Feeling down?

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Feeling down?

Feeling Down?

October 16, 2013

There are times in life when I have felt down and depressed. This state effects lots of people and it seem to me the help from the doctors is not working too well. From what I have seen and heard doctors want to give people anti-depressants, it may help in the short term but it is not helping long term. People need to get to the root cause to change and start the healing process.

Many years ago I went to the doctors feeling down and depressed and yes he gave me some pills. I took the pills for 3 days and felt like a zombie, it was as if I was in a daze, not really there. It felt as though I was having an outer body experience as I wasn’t connected with the real world. After 3 days I said to myself and my parents whom I was still living with at the time I was throwing the pills in the bin and no one should be legally drugged like that. I know of people who have been on anti-depressants for years, is this helping them or masking the real problem? Maybe I didn’t give the drugs a chance to work but I wasn’t prepared to be drugged up to the eyes balls until they started working, give me some laughing gas instead !

There is much research into depression and what can help. It is proved that gentle exercises can help and also Diaphragmatic Breathing exercises help.

I went on a workshop with Andrew T Austin whom is very well known in the change work world. He uses a system to explain depression and this is what I also use now. Andrew has a vast knowledge on depression. I’ve trained with Andrew twice now and find it invaluable to my business and to myself.

 

 For more info on this training with Andrew go to

http://www.23nlpeople.com/

 

The Three Pillars of Depression.

 

Guilt                           Shame                    Remorse

                                   Causes

Anxiety                      Stress                       Panic

                                   Causes

Temper                      Anger                       Frustration

 

This doesn’t apply to every case or every individual but it is a good scale and I have found it very useful in the past.

Feeling down does not cause a chemical unbalance in the brian, there is NO scientific evidence to back this myth up.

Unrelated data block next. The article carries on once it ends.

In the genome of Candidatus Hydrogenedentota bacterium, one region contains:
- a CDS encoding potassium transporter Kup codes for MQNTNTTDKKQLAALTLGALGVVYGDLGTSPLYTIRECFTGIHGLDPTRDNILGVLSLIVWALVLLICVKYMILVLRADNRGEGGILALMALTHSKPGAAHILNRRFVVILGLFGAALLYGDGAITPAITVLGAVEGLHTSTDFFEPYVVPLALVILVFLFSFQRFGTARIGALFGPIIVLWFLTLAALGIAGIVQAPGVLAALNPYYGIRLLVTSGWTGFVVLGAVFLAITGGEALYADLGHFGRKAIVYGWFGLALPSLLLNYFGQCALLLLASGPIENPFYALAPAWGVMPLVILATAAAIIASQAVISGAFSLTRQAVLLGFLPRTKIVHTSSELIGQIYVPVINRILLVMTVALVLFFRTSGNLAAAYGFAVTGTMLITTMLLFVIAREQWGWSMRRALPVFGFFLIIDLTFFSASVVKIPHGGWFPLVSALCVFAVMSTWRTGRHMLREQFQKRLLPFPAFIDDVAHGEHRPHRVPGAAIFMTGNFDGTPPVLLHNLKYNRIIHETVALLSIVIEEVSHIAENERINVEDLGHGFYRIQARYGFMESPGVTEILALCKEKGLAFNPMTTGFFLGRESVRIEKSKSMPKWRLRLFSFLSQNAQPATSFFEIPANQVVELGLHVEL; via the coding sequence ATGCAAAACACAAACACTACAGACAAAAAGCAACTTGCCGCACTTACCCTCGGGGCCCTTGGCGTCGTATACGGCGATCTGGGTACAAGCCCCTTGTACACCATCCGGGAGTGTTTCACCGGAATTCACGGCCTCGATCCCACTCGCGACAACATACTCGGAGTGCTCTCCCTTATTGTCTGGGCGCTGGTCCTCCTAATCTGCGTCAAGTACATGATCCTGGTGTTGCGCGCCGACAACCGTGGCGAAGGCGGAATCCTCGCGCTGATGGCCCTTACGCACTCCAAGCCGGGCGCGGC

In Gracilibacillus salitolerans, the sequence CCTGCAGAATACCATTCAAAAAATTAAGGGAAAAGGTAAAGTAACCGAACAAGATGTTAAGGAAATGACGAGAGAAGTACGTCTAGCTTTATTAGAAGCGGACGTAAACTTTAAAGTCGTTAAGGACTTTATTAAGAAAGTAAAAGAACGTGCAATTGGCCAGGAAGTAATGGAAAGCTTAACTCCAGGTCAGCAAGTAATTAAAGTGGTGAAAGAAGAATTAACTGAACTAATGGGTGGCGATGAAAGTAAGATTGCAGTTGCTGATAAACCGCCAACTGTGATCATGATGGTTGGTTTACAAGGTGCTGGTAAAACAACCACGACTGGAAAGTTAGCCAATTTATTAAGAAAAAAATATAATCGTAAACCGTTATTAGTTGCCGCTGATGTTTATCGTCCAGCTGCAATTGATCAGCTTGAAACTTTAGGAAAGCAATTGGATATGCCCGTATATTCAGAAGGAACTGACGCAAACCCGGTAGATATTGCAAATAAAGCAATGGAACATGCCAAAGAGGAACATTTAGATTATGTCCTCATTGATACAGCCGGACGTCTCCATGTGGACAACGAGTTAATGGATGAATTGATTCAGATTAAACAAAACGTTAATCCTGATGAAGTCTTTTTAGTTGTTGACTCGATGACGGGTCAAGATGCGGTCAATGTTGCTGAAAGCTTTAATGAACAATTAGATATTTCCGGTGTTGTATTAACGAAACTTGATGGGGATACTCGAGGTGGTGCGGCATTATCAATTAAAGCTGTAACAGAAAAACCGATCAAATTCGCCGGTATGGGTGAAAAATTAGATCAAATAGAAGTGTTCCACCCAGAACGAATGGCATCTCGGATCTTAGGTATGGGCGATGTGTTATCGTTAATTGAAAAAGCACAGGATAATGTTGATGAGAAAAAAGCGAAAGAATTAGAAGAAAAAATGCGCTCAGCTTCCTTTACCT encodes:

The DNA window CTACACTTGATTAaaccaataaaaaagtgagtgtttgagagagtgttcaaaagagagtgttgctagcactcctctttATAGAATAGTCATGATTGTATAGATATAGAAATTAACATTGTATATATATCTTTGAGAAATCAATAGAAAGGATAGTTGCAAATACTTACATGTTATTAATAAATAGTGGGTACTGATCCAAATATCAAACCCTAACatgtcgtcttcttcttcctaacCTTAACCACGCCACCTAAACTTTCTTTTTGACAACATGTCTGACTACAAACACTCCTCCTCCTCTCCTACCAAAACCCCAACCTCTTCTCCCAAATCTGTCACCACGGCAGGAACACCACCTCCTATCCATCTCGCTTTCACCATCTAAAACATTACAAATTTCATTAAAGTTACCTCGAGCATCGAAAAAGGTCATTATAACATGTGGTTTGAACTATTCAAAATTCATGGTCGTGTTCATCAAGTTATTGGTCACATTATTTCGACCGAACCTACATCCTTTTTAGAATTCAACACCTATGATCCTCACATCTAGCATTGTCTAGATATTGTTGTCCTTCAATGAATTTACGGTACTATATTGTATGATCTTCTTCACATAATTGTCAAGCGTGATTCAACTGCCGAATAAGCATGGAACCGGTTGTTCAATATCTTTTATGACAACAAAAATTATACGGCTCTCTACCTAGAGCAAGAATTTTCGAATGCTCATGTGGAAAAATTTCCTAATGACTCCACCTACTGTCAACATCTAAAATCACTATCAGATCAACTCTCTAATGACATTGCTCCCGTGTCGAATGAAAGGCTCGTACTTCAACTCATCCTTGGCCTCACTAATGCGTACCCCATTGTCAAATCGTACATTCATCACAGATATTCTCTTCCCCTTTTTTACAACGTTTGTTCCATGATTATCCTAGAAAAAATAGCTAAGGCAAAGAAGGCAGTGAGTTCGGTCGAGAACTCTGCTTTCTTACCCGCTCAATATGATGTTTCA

Please feel free to read this study. http://www.plosmedicine.org/article/info%3Adoi%2F10.1371%2Fjournal.pmed.0020392

There are three basic molecules, known chemically as monoamines, which are thought to play a role in mood regulation: norepinephrine, serotonin and dopamine. The areas of the brain implicated in depression are the forebrain and the limbic system.

As a rule people who are suffering from depression are always looking back at past events in their life, finding fault in themselves or going over past events. If they are looking back all the time how can they see where they are going or move forward without tripping up?

I have found that people sometimes talk themselves into a bad state of mind. I was with a friend and they said about someone “What a right state to get into” to which I said “No, what a wrong state to get into”. If we look at the words, it’s true we can get ourselves into the wrong state with negative internal dialogue. We can talk ourselves into a low state of mind, thinking of the worst case. This is what happened to me I was focused on every negative parts of my life and feeling sorry for myself. I talked and thought myself into a depressive state.

There are simple steps we can take. The first is a bit obvious but true Smile! If you smile even if you don’t feel like it you can’t feel bad while smiling and its a psychologically very hard to feel low, also look at how you hold your body posture.

Walk with your chin up and shoulders back, chest out like a confident person would and the same while you are sat at home don’t slump in your chair, make your posture is correct. I also ask people to watch their favourite funny movie or comedian anything that make them laugh or smile. This will release good endorphins into the blood stream which help the brain chemistry .

Get some brightly coloured paper and write a good memory on each on and place them in different rooms of your home. Every time you see the papers take a moment to think of that good memory. When depressed the visual cortex of the brain is dulled so it important to get it working again, i.e. the bright colours. You will also start to train you brain to think positive thoughts every time you enter a different room.

Always consult with your GP if you are not sure.

I can help with your GP’s permission and help you to stay off the pills !

If you are feeling down and would like some help please get in touch for a free consultation with me.

Adam Cowming

www.blhypnotherapy.co.uk

blhypno@yahoo.co.uk


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Body Language